“Twice a year, Pfizer gives each firm a report card – and then grades them on how well they take the feedback.” In roughly those words the general counsel of Pfizer, Amy Schulman, described the feedback her department’s 19 alliance law firms receive – and how they are graded on the way they take the feedback. Mind you, those fortunate firms “get a disproportionate share of her half-billion budget,” so they can quite well afford to put on a grateful face, welcome all criticisms, and earnestly vow to get better.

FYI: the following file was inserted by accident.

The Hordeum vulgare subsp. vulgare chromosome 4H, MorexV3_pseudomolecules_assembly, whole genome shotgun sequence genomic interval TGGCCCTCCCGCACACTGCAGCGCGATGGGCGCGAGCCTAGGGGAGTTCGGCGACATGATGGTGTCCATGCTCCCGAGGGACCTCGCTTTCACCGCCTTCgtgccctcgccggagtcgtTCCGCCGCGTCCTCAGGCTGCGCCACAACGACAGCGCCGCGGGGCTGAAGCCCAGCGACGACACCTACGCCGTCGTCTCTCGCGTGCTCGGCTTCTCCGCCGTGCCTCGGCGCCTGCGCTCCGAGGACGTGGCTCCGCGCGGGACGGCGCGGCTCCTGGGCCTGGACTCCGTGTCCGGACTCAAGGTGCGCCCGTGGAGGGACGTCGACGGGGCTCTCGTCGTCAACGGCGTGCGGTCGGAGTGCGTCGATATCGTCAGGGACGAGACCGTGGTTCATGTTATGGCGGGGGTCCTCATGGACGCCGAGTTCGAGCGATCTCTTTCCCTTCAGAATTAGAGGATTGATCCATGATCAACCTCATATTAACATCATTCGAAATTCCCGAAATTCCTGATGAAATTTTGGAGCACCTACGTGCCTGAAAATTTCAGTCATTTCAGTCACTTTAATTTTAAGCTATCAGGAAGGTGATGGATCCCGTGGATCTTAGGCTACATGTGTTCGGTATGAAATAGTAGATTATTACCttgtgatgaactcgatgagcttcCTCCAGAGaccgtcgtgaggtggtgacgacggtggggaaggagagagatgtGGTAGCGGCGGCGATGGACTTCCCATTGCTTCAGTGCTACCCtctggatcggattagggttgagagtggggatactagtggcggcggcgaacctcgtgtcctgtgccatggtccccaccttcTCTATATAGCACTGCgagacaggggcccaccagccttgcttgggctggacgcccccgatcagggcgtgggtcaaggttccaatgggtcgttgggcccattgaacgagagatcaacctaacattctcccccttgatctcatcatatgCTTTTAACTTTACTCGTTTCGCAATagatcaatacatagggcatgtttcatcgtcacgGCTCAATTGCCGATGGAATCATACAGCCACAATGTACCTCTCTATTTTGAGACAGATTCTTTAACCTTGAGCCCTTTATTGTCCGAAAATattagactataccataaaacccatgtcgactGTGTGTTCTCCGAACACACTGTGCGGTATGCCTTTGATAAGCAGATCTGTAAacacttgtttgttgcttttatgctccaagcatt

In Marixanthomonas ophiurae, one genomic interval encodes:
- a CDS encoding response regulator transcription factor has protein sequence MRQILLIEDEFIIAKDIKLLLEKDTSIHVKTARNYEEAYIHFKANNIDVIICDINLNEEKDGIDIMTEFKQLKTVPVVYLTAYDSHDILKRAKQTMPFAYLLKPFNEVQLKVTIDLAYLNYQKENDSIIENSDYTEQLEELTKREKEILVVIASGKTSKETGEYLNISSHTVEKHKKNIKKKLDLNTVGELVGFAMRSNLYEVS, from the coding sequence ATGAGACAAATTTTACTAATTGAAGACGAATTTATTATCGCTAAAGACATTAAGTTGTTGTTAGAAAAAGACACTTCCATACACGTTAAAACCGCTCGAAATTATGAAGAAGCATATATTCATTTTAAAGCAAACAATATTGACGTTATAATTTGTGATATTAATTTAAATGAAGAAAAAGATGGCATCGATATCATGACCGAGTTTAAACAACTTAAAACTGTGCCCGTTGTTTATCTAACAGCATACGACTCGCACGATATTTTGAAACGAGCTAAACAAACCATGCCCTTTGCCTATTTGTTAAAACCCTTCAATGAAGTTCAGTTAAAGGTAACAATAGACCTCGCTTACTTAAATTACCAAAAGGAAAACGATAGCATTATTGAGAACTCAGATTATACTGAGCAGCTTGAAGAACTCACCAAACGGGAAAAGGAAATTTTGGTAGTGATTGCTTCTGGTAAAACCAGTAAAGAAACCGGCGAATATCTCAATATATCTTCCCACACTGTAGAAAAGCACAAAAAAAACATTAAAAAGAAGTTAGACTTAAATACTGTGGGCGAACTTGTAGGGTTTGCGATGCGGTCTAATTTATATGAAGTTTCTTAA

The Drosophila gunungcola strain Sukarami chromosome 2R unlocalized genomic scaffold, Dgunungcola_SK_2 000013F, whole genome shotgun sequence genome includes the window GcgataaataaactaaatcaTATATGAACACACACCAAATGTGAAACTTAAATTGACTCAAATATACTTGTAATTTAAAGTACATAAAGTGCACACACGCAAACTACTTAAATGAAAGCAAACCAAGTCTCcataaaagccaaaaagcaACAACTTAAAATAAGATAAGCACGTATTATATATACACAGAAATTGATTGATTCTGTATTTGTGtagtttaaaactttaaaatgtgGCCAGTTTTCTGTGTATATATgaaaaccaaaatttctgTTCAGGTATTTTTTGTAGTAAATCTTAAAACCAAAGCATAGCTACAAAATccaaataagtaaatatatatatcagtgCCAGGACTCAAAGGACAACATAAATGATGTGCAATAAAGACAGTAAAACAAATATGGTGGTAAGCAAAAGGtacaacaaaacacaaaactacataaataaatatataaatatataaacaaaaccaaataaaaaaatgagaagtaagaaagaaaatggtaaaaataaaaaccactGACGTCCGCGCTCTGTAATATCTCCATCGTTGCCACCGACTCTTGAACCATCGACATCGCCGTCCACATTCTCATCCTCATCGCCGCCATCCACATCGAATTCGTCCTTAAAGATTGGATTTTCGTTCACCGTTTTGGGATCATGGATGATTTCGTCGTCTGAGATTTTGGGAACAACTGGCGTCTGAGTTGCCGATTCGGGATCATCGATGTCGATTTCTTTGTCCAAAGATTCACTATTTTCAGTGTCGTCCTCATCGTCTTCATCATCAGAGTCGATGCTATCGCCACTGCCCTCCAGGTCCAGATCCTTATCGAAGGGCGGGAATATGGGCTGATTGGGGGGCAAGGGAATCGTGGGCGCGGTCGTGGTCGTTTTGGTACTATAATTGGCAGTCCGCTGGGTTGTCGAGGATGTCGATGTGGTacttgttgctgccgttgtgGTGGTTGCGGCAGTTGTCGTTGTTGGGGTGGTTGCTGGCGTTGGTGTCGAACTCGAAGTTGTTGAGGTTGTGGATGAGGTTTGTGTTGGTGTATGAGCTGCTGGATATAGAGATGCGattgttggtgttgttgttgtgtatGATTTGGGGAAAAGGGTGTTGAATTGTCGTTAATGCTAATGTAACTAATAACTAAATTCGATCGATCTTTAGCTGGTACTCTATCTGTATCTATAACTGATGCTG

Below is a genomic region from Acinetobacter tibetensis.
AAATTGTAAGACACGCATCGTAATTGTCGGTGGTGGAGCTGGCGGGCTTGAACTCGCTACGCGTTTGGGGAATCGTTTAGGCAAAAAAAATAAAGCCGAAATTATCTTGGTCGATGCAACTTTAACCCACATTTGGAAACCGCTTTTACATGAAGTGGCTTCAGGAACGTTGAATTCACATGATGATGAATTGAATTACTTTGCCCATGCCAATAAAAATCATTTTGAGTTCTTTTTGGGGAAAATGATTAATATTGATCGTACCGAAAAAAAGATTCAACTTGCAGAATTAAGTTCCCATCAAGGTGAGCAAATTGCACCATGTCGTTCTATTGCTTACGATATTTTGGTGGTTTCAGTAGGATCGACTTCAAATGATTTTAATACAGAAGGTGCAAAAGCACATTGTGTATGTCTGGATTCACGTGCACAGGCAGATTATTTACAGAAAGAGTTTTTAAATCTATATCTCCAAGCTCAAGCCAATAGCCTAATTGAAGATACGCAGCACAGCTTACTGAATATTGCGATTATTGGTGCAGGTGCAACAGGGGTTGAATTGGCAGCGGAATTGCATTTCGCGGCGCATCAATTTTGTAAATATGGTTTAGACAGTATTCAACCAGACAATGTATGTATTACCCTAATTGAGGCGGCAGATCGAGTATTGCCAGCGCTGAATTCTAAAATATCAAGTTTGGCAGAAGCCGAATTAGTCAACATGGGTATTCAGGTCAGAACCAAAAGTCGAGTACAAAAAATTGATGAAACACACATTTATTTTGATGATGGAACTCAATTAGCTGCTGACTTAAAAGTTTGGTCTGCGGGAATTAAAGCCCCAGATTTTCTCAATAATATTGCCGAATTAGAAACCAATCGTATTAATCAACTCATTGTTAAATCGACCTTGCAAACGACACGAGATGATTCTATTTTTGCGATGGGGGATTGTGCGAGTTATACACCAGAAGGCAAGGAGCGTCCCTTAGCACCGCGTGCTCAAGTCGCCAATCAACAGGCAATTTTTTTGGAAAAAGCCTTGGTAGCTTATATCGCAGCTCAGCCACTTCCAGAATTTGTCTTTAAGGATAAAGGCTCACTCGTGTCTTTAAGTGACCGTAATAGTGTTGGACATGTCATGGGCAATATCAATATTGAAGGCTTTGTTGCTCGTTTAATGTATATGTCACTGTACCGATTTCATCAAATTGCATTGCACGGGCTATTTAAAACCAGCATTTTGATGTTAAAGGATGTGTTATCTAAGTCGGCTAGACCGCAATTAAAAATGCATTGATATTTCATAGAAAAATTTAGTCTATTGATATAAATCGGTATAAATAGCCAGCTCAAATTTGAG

Even so, the risk of falsity, of smiling agreement outside but possibly seething disagreement inside, makes me wonder about the advisability of criticism coupled with an assessment of how well the firm takes the criticism. If what Schulman actually said (or meant) was that Pfizer watches to see whether the firm takes action to deal with a criticism, that would be fine – but a different blog post. To judge demeanor and receptivity to feedback on the spot honors acting ability more than genuine appreciation of dialogue and a desire for improvement. The quotes, from the Am. Lawyer, Jan. 2011 at 90, are not direct quotes of Schulman but are the editor’s choice of words so they may be misconstrued.